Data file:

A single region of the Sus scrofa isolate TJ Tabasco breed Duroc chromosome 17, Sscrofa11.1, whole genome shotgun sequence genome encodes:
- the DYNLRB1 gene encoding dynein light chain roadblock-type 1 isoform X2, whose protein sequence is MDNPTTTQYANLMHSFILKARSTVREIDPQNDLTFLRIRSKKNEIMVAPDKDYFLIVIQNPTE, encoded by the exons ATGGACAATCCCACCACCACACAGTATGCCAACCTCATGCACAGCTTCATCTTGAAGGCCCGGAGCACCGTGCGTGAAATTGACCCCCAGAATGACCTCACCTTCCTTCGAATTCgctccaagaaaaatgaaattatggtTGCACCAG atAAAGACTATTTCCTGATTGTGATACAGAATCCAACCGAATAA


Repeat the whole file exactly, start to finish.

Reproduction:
A single region of the Sus scrofa isolate TJ Tabasco breed Duroc chromosome 17, Sscrofa11.1, whole genome shotgun sequence genome encodes:
- the DYNLRB1 gene encoding dynein light chain roadblock-type 1 isoform X2, whose protein sequence is MDNPTTTQYANLMHSFILKARSTVREIDPQNDLTFLRIRSKKNEIMVAPDKDYFLIVIQNPTE, encoded by the exons ATGGACAATCCCACCACCACACAGTATGCCAACCTCATGCACAGCTTCATCTTGAAGGCCCGGAGCACCGTGCGTGAAATTGACCCCCAGAATGACCTCACCTTCCTTCGAATTCgctccaagaaaaatgaaattatggtTGCACCAG atAAAGACTATTTCCTGATTGTGATACAGAATCCAACCGAATAA